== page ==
©Colette Lewis 2010--
What a difference a year makes. Not in the outcome--the USC Trojans are again NCAA men's tennis champions after a 4-2 victory over Tennessee Tuesday night--but in their state of mind as the NCAA finals again approached.
"Last year was something unbelievable," senior Robert Farah said of the title USC won in College Station, Texas. "This year, I don't know what happened, but I thought we were going to win the whole way. I really liked that feeling. I was out there and I really trusted that we could do this. Last year in my match against (Ohio State's Bryan) Koniecko, I was so nervous. This year I didn't have my best start, but it wasn't because I was nervous. I was completely relaxed out there, just playing another tennis match. And I think that really made a difference in our team and their team."
"I completely agree," said head coach Peter Smith. "As the match went on, I was kind of going, this is the national championship, but it was just like, normal."
The No. 5 Trojans knew they were on the road however, as it was Tennessee, the second seeds, who had the bulk of the fans in the Dan Magill Tennis Complex bleachers. A thousand or so made the trip south to Athens, wearing the distinctive neon orange and waving pompons, hoping to spur the Volunteers to their first national title after two previous appearances in the final.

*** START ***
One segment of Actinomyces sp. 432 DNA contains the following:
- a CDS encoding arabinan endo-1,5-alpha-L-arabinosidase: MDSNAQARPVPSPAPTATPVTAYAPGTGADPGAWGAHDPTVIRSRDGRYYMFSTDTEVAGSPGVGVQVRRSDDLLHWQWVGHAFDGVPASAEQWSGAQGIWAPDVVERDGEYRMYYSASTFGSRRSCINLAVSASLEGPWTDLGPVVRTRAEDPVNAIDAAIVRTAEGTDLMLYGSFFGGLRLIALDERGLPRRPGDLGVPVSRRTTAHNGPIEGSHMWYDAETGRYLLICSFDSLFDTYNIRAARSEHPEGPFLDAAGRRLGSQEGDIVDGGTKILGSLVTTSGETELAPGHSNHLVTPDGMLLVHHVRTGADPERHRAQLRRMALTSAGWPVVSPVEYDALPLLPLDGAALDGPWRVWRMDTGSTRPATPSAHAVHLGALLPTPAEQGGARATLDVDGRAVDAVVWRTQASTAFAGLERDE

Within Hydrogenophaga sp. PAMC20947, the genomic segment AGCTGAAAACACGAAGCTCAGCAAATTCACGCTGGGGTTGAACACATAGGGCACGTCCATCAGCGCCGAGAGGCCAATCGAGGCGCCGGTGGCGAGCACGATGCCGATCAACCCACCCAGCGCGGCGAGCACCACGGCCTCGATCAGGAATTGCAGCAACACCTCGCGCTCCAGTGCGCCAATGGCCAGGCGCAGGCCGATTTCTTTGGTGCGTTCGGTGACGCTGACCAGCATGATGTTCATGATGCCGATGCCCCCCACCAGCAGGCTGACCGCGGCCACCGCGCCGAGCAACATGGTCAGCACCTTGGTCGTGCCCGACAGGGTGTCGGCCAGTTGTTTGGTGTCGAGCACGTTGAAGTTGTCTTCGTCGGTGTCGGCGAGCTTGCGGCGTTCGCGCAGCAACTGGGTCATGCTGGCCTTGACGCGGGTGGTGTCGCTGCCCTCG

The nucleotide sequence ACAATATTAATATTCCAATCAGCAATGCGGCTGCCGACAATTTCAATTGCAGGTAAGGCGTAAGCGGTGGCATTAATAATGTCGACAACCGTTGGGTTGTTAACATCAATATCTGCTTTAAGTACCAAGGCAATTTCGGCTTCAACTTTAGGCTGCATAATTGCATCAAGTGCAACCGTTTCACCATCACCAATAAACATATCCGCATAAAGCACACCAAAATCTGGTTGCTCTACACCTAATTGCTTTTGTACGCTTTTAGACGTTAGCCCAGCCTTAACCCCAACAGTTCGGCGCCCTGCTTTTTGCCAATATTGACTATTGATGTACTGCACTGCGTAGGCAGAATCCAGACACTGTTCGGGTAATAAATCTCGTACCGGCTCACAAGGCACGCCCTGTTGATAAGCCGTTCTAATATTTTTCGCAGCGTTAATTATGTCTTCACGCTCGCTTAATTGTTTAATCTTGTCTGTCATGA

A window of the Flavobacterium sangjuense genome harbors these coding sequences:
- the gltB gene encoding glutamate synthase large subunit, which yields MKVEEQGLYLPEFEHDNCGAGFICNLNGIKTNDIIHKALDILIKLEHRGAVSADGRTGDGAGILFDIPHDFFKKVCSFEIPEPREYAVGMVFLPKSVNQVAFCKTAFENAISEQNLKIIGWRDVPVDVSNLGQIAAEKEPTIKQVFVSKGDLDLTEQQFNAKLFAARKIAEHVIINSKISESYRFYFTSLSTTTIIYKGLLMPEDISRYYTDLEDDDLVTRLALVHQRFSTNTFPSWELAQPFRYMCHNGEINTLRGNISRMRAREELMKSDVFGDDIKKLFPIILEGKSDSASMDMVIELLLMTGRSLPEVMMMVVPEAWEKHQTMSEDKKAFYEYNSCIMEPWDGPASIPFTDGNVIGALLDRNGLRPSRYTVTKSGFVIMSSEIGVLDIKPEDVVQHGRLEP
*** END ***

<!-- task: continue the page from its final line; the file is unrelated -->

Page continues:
It started off well for Tennessee, as none of their three doubles teams lost their serves, getting 8-6 wins at No. 1 and No. 3 to take a 1-0 lead.
But the singles were a different story, as Southern Cal claimed five of six first sets, with Farah coming from a break down at No. 1 to take a tiebreaker from JP Smith in their opening set. Tennessee's Tennys Sandgren was the only Volunteer to take a first set, twice coming from a break down against Daniel Nguyen at No. 4 and winning it in a tiebreaker.
Steve Johnson brought Southern Cal even with a 6-3, 6-2 victory over Boris Conkic at No. 2, and the match stayed at 1-1 for a long time. Volunteer freshman Rhyne Williams earned a split with Jaak Poldma at No. 3, and he gave Tennessee a brief 2-1 lead with a 1-6, 6-2, 6-1 win. Farah countered almost immediately, beating Smith 7-6(3), 6-4 to make it 2-2, while Nguyen had earned a split with Sandgren.
With the top three courts finished, the crowd moved to the bleachers behind courts 4,5 and 6, where the match would be decided. Tennessee's Matt Brewer and Matt Kecki were locked in a seesaw battle that eventually ended with Brewer winning a tiebreaker to earn third set. USC's Peter Lucassen was serving for the match against Matteo Fago at No. 6, leading 6-3, 5-2, but he was broken and needed three more games before giving the Trojans a 3-2 lead.
In the other two matches, Brewer was up 3-1 in the third and Nguyen was up 2-0 in the third. Although Smith described Nguyen as a "very nervous kid," there was no sign of that in the second and third sets against Sandgren. Moving beautifully and countering all the pace that Sandgren could throw at him, Nguyen recognized that he had raised his level.
"I just started to play more intense, play smarter," said the sophomore. "I just stayed positive. At these moments you just have to stay positive to achieve, so that's what I did."